How recent are the references in your thesis or dissertation?
Have you only cited papers from the last few years? Or have you gone back to find dozens of pre-war publications?
I thought it would be interesting to find out, so I made a python script to plot the publications in your thesis.
In my case the output came out looking like this:
If you would like to plot the publications in your thesis , please let me know – I’d be interested to see how it looks!
In principle this script should work on pretty much any latex document with references (or at least those that generate a .bbl file – see below). My initial thought was that this would be for long documents such as theses or dissertations, but it could also work for papers
The first step is to:
To run the RefCount.py script you will need these packages:
I normally use Anaconda to help me manage my python packages
Search Through Your .bbl File
The script “RefCount.py” works by searching through the .bbl file generated when you build your latex document.
RefCount.py will need to be in the same folder as the .bbl file, so you could save RefCount.py into your latex build folder.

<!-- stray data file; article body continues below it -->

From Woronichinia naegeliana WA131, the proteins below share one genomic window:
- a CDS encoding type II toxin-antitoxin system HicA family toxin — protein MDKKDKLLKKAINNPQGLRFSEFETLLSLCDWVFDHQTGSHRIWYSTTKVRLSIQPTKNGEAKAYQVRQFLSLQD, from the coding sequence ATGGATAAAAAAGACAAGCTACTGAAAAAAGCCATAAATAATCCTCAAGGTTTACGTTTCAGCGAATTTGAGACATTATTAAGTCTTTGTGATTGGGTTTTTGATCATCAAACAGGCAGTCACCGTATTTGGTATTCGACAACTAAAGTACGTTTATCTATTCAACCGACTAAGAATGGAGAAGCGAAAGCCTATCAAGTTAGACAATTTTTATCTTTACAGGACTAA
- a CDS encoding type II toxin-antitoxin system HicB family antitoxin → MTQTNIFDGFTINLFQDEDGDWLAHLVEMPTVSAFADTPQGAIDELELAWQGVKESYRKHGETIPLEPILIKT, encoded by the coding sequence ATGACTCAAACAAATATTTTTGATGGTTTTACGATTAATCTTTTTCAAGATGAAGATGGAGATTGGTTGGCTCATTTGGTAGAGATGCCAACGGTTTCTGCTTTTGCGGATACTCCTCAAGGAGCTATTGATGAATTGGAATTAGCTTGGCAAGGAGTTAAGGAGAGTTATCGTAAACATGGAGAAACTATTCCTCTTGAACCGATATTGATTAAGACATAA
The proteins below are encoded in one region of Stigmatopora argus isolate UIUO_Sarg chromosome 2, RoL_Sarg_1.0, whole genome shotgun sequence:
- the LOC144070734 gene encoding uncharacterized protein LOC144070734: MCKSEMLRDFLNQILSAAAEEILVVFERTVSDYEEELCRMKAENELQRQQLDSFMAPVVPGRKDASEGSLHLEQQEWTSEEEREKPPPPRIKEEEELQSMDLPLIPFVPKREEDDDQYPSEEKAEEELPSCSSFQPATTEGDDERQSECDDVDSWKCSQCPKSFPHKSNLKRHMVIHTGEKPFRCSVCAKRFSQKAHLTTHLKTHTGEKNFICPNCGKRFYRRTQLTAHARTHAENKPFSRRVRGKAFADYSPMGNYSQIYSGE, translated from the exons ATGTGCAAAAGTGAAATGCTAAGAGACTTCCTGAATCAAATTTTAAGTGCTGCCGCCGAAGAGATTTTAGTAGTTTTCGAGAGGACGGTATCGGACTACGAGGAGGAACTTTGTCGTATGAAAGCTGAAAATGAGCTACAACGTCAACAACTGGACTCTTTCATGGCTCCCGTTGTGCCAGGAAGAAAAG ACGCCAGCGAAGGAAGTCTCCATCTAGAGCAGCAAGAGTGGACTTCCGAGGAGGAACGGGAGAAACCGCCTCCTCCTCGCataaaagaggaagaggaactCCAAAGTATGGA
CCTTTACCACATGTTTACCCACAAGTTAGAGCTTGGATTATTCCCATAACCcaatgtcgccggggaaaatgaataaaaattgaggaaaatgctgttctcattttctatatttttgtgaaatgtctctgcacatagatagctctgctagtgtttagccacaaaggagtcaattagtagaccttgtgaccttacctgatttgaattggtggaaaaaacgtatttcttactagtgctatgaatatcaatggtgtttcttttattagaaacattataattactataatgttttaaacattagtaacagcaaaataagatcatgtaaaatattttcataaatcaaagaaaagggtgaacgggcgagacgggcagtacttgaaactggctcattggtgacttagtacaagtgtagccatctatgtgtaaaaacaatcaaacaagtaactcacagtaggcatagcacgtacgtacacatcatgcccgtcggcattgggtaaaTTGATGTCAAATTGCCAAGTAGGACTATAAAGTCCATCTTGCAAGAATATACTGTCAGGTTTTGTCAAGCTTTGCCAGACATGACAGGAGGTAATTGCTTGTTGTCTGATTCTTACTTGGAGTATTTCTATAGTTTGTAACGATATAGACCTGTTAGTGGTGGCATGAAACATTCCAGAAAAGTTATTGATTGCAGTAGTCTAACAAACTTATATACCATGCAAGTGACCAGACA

I would recommend making a copy of your .bbl file and putting it together with RefCount.py in a separate folder, e.g. “RefCount”.
Regular Expressions – some assembly required
The actual searching through the .bbl file is done using a regular expression, which searches for matches to a particular string.
In RefCount.py the regular expression is looking for years, such as 1985, 2010, 1908, etc., within the .bbl file. Of course these can be found in different ways, such as at the end of a sentence e.g. ‘1985.’ or inside brackets ‘(1985)’.
For RefCount.py to work you will have to set the regular expresssion so that it can find the dates in your .bbl file.
Some Sample Regular Expressions
Regular expressions can be a bit tricky, so here are a couple of expressions that I’ve found to work on some common .bbl
4-digit numbers in parentheses e.g. ‘(1985)’.
4-digit numbers (with or without a close-parenthesis), followed by a full stop, and end of line.
Hopefully these will be sufficient for most situations, but if you do need to build your own then pythex.org is a useful site for testing out regular expressions – just copy in the text from your .bbl file as “Your test string:”.
If you’re still having problems extracting the date from your .bbl file – leave a comment below and I’ll see if I can help you out.
Some Example Graphs
Here are some examples of the kind of output you can expect from RefCount.py.